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Cable stands by claim Brexit voters wanted only ‘white faces’

Vince Cable today refused to back down on his suggestion that Brexit voters were driven by ‘nostalgia’ for a world in which ‘faces were white’.

The Liberal Democrat leader signalled defiance after using a speech to the party’s spring conference to claim many older voters were seeking ‘a world where passports were blue, faces were white and the map was coloured imperial pink’.

The jibe drew an angry response, with Brexiteers accusing him of ‘insulting’ ordinary Britons and demanding an apology.   

Liberal Democrat leader Vince Cable has suggested that Brexit voters were driven by ‘nostalgia’ for a world in which ‘faces were white’ (file photo)

Sir Vince today tried to deny that he had branded Leave voters racist, saying he ‘didn’t suggest that at all’.

But he went on to insist that ‘nostalgia for that world’ was a factor in how people had voted.

‘One of the factors was indeed nostalgia,’ he told BBC Radio 4’s Today programme. ‘Why else has so much fuss been made about the change in the colour of the passport?’

He said one of the most effective pieces of ‘propaganda’ during the referendum had been an advertisement unveiled by then Ukip leader Nigel Farage showing a queue of non-white people with ‘breaking point’ written in large letters. 

In his keynote speech to the conference in Southport, Sir Vince renewed his call for a second referendum and said the divide opened up by the June 2016 vote had left the country mired in a ‘protracted, non-violent civil war’. 

The former Cabinet minister said the ‘toxic’ fall-out of the Brexit referendum was fuelling the rise of the populist right in Britain.

He said: ‘I confess that my own initial reaction to the referendum was to think that maybe there was little choice but to pursue Brexit.

‘What changed my mind was the evidence that Brexit had overwhelmingly been the choice of the older generation.’ 

The campaign group Leave.EU criticised Mr Cable’s comments, saying his ‘insulting assumption’ did not explain why the UK had voted to leave a union of ‘predominantly white European nations.’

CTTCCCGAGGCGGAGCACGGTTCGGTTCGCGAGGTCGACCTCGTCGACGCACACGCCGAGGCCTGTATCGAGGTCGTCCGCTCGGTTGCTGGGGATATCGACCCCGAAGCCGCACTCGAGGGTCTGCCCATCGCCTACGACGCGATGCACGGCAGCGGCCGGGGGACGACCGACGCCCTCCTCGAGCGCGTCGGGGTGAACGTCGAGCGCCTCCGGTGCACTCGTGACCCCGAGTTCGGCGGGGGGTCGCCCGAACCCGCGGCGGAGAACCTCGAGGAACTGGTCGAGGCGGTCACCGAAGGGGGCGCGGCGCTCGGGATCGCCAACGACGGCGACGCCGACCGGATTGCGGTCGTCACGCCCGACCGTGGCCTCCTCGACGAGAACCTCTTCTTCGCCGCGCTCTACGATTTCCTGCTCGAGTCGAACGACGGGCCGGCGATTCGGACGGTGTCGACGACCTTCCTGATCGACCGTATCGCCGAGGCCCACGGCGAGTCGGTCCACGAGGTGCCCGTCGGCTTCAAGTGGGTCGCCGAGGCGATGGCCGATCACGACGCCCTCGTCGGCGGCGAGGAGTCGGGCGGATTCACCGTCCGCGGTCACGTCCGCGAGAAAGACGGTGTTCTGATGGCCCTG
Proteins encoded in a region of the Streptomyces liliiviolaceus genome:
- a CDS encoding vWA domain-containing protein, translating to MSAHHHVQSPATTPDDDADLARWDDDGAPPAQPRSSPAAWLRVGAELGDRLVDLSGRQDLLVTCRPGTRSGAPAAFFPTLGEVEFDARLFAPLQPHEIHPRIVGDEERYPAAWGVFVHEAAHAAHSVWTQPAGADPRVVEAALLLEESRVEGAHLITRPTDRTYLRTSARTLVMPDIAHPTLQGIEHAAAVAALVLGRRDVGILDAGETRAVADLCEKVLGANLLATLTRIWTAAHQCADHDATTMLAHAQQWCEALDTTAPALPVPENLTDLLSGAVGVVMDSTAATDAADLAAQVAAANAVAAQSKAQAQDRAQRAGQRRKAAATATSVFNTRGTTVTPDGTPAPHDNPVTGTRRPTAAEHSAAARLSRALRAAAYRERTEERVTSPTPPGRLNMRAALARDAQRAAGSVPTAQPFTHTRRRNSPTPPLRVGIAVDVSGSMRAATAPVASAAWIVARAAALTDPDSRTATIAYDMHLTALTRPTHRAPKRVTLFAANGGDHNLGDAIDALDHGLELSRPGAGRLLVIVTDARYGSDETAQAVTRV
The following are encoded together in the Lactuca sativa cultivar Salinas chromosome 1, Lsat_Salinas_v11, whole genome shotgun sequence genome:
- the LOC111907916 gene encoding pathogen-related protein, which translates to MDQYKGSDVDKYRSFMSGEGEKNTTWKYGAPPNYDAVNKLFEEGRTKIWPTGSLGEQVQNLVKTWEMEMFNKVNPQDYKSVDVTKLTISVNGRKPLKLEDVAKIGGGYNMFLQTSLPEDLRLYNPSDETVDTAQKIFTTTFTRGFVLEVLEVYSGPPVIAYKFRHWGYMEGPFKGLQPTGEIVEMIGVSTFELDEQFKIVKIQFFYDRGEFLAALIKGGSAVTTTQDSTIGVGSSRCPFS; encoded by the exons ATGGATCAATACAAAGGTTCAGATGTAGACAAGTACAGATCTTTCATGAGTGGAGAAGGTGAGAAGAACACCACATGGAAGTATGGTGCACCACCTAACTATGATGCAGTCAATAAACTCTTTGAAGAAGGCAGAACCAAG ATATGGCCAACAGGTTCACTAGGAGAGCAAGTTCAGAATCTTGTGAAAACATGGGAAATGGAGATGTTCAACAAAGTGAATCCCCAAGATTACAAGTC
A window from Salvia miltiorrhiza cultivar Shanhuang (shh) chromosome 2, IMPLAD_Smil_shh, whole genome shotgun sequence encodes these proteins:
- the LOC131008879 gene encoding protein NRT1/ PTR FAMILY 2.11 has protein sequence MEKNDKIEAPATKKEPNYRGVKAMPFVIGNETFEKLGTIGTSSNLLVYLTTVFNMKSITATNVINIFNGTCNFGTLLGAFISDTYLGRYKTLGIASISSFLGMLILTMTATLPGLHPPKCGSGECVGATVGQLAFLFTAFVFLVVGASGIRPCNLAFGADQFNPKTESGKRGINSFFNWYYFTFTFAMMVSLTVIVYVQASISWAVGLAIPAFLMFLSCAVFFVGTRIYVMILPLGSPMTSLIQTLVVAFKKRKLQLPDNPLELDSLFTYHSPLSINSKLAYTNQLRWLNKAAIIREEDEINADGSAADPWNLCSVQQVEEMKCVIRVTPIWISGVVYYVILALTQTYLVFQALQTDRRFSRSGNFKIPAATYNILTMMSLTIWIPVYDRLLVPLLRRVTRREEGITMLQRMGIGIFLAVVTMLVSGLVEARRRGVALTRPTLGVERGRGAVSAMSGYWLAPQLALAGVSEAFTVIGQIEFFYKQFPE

Tory MP James Cleverly said it was prejudiced to say that the referendum result was driven by ‘casual racism’.

‘It certainly wasn’t the reason I voted for Brexit,’ he said, according to City AM. 

Fellow pro-Brexit MP John Redwood said the Lib Dem leader’s remarks were ‘complete nonsense.’ 

Andrew Rosindell, the Tory MP for Romford, said: ‘Sir Vince Cable should apologise for his remarks. He has just insulted the very people who gave us the nation we have today, a free and prosperous society, a country with a proud history as well as an exciting future.

‘The post-war generation were wise enough to judge that Britain’s future depends on the UK being a global, outward looking nation and voted in the interests of future generations, unlike Sir Vince who has placed himself the wrong side of history with his obsession with the EU.

The former Cabinet minister said the ‘toxic’ fall-out of the Brexit referendum was fuelling the rise of the populist right in Britain (file picture)

‘It seems the Liberal Democrats are neither liberal nor democratic in seeking to undermine Brexit.’ 

The Lib Dem leader said it was clear the EU would end up dictating the terms as the UK government was divided over what it wanted to achieve. 

‘This will, in turn, create the sense of victimhood Brexiteers crave – being under the European yoke,’ he said.

‘I would go so far as to say Britain is now mired in a protracted, non-violent civil war.

‘Allied to the poisonous rhetoric about ‘traitors’ and ‘saboteurs’, and what Theresa May calls ‘citizens of nowhere’, we have a toxic brew which fuels the populist right.

‘It was never a good idea to leave the EU. To leave it now borders on extreme recklessness.’

He said that he wanted to see his party follow the example of the Canadian Liberal Party under Justin Trudeau to build to lead a ‘new groundswell for political renewal’.

‘The Canadian liberals engaged all their registered supporters – their voters – as well as their members in leadership elections and candidate selection. They became a new party; a movement,’ he said.

‘Building on our own traditions, we must address how we in the Liberal Democrats can become a movement for those who are alienated by the Conservatives and Labour.

‘So as a party I want us to think big. To be as radical and forward-looking with our ambitions for the party as we are with our ideas and our policies.’